Such consent shall be granted by the Department in the case of a State highway; by the county board in the case of a county highway; by either the highway commissioner or the county superintendent of highways in the case of a township or district road, provided that if consent is granted by the highway commissioner, the petition shall be filed with the commissioner at least 30 days prior to the proposed date of the beginning of construction, and that if written consent is not given by the commissioner within 30 days after receipt of the petition, the applicant may make written application to the county superintendent of highways for consent to the construction. This Section does not vitiate, extend or otherwise affect any consent granted in accordance with law prior to the effective date of this Code to so use any highway." Ill. Rev. Stat. 1979, ch. 121, par. 9-113.

Evidence was presented by defendant of permits obtained from the Illinois Department of Transportation, but in view of our disposition of this case, we deem those irrelevant and need not discuss their effectiveness.

In Cammers, the plaintiff sought a mandatory injunction and damages against the defendant for placing a television cable over his premises without permission. The defendant relied upon section 9-113 and a letter from a county superintendent of highways granting permission to lay the cable in the county highways. The supreme court held that injunction was not the proper remedy and said:

"While section 9-113 requires a corporation installing equipment in a right-of-way to obtain the written consent of the superintendent of highways, that consent does not relieve such a corporation from liability for whatever damages are suffered by abutting owners. The appellate court was therefore correct in remanding the cause for a determination of damages." 64 Ill.2d 97, 102, 354 N.E.2d 353, 355.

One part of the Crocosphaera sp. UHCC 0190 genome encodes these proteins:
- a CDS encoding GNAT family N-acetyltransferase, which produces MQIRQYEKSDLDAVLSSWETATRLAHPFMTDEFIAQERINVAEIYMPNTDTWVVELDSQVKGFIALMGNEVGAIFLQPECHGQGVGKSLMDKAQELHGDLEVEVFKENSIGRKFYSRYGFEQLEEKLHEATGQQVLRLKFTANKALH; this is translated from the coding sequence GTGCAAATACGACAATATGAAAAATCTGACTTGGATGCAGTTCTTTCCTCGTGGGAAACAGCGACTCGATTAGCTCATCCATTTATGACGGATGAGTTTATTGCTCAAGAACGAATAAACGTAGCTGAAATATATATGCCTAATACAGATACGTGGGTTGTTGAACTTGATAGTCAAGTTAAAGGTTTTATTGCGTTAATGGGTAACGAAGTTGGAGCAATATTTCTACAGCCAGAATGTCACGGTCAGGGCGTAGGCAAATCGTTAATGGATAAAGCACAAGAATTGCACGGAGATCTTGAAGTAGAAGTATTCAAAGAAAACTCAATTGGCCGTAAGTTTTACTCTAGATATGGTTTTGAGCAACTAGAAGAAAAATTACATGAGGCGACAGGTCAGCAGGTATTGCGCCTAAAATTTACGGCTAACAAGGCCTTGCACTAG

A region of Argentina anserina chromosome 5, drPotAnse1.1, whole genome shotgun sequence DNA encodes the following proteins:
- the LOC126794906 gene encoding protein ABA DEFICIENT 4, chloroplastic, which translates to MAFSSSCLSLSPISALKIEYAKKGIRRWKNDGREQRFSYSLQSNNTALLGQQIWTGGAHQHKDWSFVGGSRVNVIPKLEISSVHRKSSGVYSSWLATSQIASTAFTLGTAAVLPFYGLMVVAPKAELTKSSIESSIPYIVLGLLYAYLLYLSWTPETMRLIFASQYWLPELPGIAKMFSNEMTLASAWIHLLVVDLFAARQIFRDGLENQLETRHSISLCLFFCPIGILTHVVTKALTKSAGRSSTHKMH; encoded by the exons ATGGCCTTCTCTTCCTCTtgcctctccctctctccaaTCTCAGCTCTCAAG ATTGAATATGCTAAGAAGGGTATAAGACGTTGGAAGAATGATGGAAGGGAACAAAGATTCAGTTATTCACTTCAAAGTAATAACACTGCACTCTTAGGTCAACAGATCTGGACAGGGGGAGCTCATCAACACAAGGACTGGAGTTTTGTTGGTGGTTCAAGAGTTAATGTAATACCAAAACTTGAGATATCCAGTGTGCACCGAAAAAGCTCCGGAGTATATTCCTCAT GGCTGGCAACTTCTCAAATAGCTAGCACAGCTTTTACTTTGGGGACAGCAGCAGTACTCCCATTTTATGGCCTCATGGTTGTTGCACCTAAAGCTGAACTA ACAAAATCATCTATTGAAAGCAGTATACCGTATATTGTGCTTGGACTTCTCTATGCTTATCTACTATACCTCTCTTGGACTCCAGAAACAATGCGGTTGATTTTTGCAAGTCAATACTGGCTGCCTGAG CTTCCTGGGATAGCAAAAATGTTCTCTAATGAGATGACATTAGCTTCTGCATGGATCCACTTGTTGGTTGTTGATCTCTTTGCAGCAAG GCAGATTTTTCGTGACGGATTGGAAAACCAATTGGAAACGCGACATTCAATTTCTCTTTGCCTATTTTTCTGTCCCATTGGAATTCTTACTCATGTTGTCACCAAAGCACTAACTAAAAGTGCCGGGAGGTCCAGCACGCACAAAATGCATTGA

Mr. Justice Ryan, dissenting, indicated that he was apprehensive that the majority opinion delegated sub silentio the power of eminent domain to a private corporation. Defendant Illinois Bell here adopts the inference and maintains that so long as damages are paid, the matter is concluded without reference to eminent domain.

We do not read the majority opinion in Cammers quite so broadly.

• 2, 3 It is significant that neither the supreme court opinion nor the antecedent appellate court opinion (26 Ill. App.3d 176, 325 N.E.2d 62) in Cammers specified the particular manner in which damages were to be determined upon remand. We can therefore only conclude that this was to be done in accordance with section 9-113 which is quite specific: "[S]uch damages to be ascertained and paid in the manner provided by law for the exercise of the right of eminent domain." In our opinion section 9-113 operates not as a delegation of the power of eminent domain, but as a limitation upon its exercise under the conditions described; viz., the additional requirement of the consent of the appropriate highway authority. This is entirely consonant with the general doctrine in this State that one condemning authority may take the property of another possessing the same power only where there is an explicit grant of such power from the legislature. Compare Village of Elmwood Park v. Forest Preserve (1974), 21 Ill. App.3d 597, 316 N.E.2d 140.